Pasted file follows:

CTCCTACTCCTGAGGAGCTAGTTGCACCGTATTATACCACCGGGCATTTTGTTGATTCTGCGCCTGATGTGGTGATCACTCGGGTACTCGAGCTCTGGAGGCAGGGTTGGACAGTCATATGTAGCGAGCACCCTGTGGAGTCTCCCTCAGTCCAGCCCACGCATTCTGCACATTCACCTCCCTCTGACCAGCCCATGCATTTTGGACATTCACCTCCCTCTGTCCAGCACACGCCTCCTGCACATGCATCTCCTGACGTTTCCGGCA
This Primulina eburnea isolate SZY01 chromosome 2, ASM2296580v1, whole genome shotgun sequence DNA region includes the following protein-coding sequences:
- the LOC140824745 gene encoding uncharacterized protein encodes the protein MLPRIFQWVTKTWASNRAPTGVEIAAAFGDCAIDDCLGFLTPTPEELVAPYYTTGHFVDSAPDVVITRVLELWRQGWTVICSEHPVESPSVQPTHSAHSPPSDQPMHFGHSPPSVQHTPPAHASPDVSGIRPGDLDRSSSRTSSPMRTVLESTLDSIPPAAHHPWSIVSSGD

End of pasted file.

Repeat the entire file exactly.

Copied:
CTCCTACTCCTGAGGAGCTAGTTGCACCGTATTATACCACCGGGCATTTTGTTGATTCTGCGCCTGATGTGGTGATCACTCGGGTACTCGAGCTCTGGAGGCAGGGTTGGACAGTCATATGTAGCGAGCACCCTGTGGAGTCTCCCTCAGTCCAGCCCACGCATTCTGCACATTCACCTCCCTCTGACCAGCCCATGCATTTTGGACATTCACCTCCCTCTGTCCAGCACACGCCTCCTGCACATGCATCTCCTGACGTTTCCGGCA
This Primulina eburnea isolate SZY01 chromosome 2, ASM2296580v1, whole genome shotgun sequence DNA region includes the following protein-coding sequences:
- the LOC140824745 gene encoding uncharacterized protein encodes the protein MLPRIFQWVTKTWASNRAPTGVEIAAAFGDCAIDDCLGFLTPTPEELVAPYYTTGHFVDSAPDVVITRVLELWRQGWTVICSEHPVESPSVQPTHSAHSPPSDQPMHFGHSPPSVQHTPPAHASPDVSGIRPGDLDRSSSRTSSPMRTVLESTLDSIPPAAHHPWSIVSSGD